Depicted at the center of a circular brass plate is a spread eagle bearing
three arrows in his proper right claw and an olive branch in his proper left claw. A pair of raised circles decorates the edge. A pair of eyehooks on the reverse indicates that the plate was attached to a leather cartridge box belt. Two holes would have been punched in the belt and a leather tie was threaded through the eyehooks to secure the plate. In 1862, the U.S. government contracted for the purchase of cartridge box belt plates at a cost of $.06 per item.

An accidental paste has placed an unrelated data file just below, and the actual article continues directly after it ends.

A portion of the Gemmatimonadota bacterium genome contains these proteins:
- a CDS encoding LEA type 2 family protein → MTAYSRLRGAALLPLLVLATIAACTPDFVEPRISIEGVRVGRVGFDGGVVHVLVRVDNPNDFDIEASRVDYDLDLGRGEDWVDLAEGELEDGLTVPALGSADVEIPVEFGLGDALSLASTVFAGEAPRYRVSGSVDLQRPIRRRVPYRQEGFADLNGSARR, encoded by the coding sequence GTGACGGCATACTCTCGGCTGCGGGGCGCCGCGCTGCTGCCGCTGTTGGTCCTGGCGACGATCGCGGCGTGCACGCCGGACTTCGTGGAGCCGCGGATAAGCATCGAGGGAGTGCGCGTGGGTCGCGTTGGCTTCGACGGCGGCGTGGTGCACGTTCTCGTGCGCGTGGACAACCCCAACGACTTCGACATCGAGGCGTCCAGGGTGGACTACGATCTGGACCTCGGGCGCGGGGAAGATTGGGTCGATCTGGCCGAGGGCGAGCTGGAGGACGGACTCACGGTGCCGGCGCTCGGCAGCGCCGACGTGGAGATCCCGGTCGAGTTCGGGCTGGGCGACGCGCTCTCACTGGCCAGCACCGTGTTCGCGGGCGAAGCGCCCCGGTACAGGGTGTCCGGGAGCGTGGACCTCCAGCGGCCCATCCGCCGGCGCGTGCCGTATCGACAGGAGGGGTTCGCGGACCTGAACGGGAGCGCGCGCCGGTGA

The eagle plate, often referred to as a Dingee eagle plate for its first manufacturer, became part of military equipment for enlisted men and non-commissioned officers beginning in 1833. At first it was made in white metal but yellow metal was designated for use in 1839. In 1865, soldiers were ordered to remove the plates in the field, since they provided targets for enemy fire, but they continued to be worn on dress uniforms until 1873. The eagle plate was worn on the strap at the center front, as can seen in the ambrotype just described, although the eagle decoration is obscured by the musket in the ambrotype.